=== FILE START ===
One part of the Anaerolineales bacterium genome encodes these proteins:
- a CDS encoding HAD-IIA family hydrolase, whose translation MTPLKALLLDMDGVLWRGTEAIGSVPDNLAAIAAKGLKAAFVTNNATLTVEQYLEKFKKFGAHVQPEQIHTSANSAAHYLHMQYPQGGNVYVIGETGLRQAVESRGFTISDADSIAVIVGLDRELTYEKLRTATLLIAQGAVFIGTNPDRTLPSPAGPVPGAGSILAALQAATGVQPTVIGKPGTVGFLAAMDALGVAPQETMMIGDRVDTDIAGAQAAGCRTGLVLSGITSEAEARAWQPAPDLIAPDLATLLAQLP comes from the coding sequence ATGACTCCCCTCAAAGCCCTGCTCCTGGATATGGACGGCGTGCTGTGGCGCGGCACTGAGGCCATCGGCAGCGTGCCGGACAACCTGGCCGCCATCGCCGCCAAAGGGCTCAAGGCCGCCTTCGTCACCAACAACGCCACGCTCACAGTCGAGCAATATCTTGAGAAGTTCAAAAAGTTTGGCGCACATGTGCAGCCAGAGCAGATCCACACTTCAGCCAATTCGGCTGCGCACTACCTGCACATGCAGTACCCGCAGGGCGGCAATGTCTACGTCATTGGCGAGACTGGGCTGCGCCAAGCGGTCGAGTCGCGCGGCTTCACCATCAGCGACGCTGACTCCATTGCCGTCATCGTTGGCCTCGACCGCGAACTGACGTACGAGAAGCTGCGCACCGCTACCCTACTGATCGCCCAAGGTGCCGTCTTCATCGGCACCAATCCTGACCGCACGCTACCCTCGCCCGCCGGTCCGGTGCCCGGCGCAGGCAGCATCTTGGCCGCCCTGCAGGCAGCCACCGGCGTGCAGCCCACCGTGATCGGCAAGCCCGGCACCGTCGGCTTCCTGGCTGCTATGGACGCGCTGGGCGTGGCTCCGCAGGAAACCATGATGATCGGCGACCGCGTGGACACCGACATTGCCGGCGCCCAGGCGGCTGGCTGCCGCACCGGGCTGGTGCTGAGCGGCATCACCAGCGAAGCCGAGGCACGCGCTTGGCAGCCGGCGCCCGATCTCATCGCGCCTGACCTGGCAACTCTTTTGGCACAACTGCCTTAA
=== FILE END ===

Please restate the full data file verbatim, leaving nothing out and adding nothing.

One part of the Anaerolineales bacterium genome encodes these proteins:
- a CDS encoding HAD-IIA family hydrolase, whose translation MTPLKALLLDMDGVLWRGTEAIGSVPDNLAAIAAKGLKAAFVTNNATLTVEQYLEKFKKFGAHVQPEQIHTSANSAAHYLHMQYPQGGNVYVIGETGLRQAVESRGFTISDADSIAVIVGLDRELTYEKLRTATLLIAQGAVFIGTNPDRTLPSPAGPVPGAGSILAALQAATGVQPTVIGKPGTVGFLAAMDALGVAPQETMMIGDRVDTDIAGAQAAGCRTGLVLSGITSEAEARAWQPAPDLIAPDLATLLAQLP comes from the coding sequence ATGACTCCCCTCAAAGCCCTGCTCCTGGATATGGACGGCGTGCTGTGGCGCGGCACTGAGGCCATCGGCAGCGTGCCGGACAACCTGGCCGCCATCGCCGCCAAAGGGCTCAAGGCCGCCTTCGTCACCAACAACGCCACGCTCACAGTCGAGCAATATCTTGAGAAGTTCAAAAAGTTTGGCGCACATGTGCAGCCAGAGCAGATCCACACTTCAGCCAATTCGGCTGCGCACTACCTGCACATGCAGTACCCGCAGGGCGGCAATGTCTACGTCATTGGCGAGACTGGGCTGCGCCAAGCGGTCGAGTCGCGCGGCTTCACCATCAGCGACGCTGACTCCATTGCCGTCATCGTTGGCCTCGACCGCGAACTGACGTACGAGAAGCTGCGCACCGCTACCCTACTGATCGCCCAAGGTGCCGTCTTCATCGGCACCAATCCTGACCGCACGCTACCCTCGCCCGCCGGTCCGGTGCCCGGCGCAGGCAGCATCTTGGCCGCCCTGCAGGCAGCCACCGGCGTGCAGCCCACCGTGATCGGCAAGCCCGGCACCGTCGGCTTCCTGGCTGCTATGGACGCGCTGGGCGTGGCTCCGCAGGAAACCATGATGATCGGCGACCGCGTGGACACCGACATTGCCGGCGCCCAGGCGGCTGGCTGCCGCACCGGGCTGGTGCTGAGCGGCATCACCAGCGAAGCCGAGGCACGCGCTTGGCAGCCGGCGCCCGATCTCATCGCGCCTGACCTGGCAACTCTTTTGGCACAACTGCCTTAA